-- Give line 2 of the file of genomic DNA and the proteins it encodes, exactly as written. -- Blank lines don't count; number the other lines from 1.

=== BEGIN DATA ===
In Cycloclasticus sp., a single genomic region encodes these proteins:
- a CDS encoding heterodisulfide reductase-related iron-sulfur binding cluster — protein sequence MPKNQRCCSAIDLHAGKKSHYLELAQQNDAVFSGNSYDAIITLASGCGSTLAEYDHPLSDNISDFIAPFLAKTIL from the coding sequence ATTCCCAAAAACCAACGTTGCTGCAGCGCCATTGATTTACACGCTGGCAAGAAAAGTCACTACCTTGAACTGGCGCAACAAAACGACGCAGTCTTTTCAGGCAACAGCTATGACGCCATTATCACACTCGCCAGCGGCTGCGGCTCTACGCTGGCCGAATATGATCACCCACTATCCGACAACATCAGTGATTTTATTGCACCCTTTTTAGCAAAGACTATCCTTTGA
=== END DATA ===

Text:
- a CDS encoding heterodisulfide reductase-related iron-sulfur binding cluster — protein sequence MPKNQRCCSAIDLHAGKKSHYLELAQQNDAVFSGNSYDAIITLASGCGSTLAEYDHPLSDNISDFIAPFLAKTIL from the coding sequence ATTCCCAAAAACCAACGTTGCTGCAGCGCCATTGATTTACACGCTGGCAAGAAAAGTCACTACCTTGAACTGGCGCAACAAAACGACGCAGTCTTTTCAGGCAACAGCTATGACGCCATTATCACACTCGCCAGCGGCTGCGGCTCTACGCTGGCCGAATATGATCACCCACTATCCGACAACATCAGTGATTTTATTGCACCCTTTTTAGCAAAGACTATCCTTTGA